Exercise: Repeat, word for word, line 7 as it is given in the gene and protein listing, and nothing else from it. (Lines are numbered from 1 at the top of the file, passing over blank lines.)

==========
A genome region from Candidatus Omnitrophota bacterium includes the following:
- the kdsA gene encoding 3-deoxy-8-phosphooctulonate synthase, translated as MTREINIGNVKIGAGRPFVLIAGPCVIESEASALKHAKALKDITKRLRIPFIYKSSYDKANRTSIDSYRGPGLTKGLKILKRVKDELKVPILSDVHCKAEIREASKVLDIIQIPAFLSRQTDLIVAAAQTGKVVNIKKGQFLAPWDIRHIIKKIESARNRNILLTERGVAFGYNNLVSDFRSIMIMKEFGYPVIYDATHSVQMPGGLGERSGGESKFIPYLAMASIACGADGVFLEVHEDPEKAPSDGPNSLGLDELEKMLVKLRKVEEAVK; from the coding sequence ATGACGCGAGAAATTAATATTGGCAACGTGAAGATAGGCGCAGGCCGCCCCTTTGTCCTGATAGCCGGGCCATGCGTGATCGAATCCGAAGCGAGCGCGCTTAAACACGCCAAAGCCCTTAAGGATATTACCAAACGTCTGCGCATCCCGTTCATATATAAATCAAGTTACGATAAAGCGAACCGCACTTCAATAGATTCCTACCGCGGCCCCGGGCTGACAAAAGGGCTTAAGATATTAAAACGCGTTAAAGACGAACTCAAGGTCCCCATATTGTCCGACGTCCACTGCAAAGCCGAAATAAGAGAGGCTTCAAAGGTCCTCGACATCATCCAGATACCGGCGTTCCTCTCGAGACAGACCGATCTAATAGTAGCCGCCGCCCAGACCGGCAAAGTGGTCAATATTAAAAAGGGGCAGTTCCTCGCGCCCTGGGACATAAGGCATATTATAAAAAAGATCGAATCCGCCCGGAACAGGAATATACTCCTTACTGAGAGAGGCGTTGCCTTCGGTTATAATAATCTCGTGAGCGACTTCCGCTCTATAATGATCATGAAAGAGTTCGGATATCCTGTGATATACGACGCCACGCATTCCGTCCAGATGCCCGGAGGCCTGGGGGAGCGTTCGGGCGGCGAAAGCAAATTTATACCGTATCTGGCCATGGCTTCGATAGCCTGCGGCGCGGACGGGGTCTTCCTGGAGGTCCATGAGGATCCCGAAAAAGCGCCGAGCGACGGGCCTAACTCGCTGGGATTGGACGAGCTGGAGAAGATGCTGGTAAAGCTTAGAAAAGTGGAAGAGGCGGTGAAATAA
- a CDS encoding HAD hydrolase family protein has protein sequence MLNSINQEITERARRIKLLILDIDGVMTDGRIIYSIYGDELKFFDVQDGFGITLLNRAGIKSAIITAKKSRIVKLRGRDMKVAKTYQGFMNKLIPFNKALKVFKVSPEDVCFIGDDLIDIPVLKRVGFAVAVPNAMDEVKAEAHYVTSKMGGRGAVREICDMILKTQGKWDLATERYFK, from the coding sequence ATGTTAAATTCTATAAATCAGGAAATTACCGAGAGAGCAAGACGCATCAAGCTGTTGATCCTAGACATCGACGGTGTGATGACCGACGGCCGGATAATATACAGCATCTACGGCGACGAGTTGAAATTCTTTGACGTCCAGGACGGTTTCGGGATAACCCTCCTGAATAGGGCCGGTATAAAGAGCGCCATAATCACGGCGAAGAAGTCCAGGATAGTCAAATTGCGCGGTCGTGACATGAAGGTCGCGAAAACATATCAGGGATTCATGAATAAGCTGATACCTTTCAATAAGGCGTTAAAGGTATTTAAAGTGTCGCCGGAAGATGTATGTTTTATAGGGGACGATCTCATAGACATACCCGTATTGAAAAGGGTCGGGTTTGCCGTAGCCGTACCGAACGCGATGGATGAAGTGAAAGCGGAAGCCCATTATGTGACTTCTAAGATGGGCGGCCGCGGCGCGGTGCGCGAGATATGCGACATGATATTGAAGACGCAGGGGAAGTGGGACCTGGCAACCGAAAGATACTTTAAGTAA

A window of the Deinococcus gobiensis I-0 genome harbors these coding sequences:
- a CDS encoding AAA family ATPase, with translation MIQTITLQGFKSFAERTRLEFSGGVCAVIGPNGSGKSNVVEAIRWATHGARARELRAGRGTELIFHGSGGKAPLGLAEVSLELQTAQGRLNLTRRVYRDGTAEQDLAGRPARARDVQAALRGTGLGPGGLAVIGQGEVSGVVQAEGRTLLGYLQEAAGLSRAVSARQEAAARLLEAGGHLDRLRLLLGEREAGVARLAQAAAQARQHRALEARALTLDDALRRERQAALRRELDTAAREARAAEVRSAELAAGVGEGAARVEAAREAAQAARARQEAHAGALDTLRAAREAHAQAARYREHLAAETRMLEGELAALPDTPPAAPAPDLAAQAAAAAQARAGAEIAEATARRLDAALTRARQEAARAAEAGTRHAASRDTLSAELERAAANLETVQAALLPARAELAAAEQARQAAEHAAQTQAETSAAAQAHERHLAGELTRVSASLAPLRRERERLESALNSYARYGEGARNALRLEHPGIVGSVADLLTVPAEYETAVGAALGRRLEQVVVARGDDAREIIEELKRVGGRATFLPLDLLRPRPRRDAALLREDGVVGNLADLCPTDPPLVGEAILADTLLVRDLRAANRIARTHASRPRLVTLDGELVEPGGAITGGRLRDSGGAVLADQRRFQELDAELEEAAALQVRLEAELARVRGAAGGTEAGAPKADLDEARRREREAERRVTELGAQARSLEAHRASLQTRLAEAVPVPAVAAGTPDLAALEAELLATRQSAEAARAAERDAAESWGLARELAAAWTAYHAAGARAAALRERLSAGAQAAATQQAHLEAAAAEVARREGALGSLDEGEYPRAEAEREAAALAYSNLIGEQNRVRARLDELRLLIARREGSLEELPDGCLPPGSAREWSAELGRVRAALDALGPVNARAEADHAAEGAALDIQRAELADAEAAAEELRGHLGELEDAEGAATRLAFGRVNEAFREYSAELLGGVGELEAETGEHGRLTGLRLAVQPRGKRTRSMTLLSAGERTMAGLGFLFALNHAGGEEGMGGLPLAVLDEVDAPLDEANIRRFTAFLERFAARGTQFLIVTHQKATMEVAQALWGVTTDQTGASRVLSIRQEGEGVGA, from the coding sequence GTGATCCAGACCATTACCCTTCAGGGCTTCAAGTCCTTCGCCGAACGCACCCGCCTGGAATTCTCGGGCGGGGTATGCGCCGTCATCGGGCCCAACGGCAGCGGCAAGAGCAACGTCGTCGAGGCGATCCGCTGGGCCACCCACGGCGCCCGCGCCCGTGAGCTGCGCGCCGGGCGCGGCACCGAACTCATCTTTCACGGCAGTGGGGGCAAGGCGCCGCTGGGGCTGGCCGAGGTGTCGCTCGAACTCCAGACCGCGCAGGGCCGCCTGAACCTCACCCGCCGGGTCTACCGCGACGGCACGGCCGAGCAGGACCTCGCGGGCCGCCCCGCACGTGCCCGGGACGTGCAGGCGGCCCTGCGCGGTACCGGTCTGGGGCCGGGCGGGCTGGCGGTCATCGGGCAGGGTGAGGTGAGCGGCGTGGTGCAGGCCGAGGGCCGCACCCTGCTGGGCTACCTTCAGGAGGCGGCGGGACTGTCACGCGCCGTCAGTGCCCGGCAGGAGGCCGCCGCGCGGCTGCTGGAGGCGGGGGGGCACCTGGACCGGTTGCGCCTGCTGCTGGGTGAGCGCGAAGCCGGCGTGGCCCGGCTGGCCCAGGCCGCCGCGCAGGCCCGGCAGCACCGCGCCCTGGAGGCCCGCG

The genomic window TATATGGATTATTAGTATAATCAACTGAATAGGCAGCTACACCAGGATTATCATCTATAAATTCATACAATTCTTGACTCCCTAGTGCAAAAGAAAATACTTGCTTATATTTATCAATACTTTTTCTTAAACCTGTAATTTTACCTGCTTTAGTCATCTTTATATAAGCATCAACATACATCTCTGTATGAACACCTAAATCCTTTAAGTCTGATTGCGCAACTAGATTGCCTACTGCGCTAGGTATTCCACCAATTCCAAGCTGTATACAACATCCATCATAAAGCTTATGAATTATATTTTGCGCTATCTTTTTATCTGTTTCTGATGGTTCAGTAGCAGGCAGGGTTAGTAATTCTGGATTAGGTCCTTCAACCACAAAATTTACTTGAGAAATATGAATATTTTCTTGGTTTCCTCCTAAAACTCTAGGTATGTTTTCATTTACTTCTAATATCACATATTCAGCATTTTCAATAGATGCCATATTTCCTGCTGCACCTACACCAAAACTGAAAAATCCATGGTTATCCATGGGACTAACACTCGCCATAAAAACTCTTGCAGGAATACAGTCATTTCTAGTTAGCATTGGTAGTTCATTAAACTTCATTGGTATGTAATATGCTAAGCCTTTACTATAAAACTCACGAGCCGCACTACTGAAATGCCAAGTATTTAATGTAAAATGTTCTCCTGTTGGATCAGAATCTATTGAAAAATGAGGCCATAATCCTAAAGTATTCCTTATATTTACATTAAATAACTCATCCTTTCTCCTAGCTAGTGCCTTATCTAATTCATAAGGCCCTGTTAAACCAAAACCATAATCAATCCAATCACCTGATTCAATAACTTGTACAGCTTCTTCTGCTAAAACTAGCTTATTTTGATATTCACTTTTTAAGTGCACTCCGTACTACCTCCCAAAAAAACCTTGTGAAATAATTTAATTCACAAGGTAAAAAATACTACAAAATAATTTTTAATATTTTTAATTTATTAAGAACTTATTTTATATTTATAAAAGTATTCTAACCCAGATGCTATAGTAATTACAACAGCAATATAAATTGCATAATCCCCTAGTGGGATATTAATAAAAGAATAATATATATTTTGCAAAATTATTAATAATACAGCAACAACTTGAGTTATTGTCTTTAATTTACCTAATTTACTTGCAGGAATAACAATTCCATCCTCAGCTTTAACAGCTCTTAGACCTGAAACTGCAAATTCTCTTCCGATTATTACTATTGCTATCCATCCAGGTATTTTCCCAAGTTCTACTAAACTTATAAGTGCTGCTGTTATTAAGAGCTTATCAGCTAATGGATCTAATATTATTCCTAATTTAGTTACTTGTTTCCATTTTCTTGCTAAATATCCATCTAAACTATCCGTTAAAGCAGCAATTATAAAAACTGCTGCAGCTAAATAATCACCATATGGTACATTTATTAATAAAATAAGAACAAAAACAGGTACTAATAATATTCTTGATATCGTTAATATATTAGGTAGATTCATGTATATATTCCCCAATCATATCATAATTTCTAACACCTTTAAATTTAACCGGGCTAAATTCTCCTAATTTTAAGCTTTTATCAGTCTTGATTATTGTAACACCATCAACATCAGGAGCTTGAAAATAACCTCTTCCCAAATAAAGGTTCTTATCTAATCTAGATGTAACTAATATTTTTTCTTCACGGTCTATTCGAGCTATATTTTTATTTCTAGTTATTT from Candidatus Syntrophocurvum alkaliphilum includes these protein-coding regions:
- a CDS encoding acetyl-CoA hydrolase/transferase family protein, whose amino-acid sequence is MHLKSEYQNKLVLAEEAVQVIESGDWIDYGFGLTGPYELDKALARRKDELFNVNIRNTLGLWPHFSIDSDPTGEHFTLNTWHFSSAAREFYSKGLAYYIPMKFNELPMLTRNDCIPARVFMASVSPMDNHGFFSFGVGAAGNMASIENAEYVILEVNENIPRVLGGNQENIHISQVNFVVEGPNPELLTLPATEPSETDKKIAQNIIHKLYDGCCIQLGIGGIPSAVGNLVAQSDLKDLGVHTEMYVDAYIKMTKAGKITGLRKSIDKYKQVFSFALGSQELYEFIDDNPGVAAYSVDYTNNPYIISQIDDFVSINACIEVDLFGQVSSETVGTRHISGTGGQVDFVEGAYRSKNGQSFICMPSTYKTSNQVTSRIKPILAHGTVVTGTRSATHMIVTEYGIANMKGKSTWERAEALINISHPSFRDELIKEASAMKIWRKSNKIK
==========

- a CDS encoding acetyl-CoA hydrolase/transferase family protein, whose amino-acid sequence is MHLKSEYQNKLVLAEEAVQVIESGDWIDYGFGLTGPYELDKALARRKDELFNVNIRNTLGLWPHFSIDSDPTGEHFTLNTWHFSSAAREFYSKGLAYYIPMKFNELPMLTRNDCIPARVFMASVSPMDNHGFFSFGVGAAGNMASIENAEYVILEVNENIPRVLGGNQENIHISQVNFVVEGPNPELLTLPATEPSETDKKIAQNIIHKLYDGCCIQLGIGGIPSAVGNLVAQSDLKDLGVHTEMYVDAYIKMTKAGKITGLRKSIDKYKQVFSFALGSQELYEFIDDNPGVAAYSVDYTNNPYIISQIDDFVSINACIEVDLFGQVSSETVGTRHISGTGGQVDFVEGAYRSKNGQSFICMPSTYKTSNQVTSRIKPILAHGTVVTGTRSATHMIVTEYGIANMKGKSTWERAEALINISHPSFRDELIKEASAMKIWRKSNKIK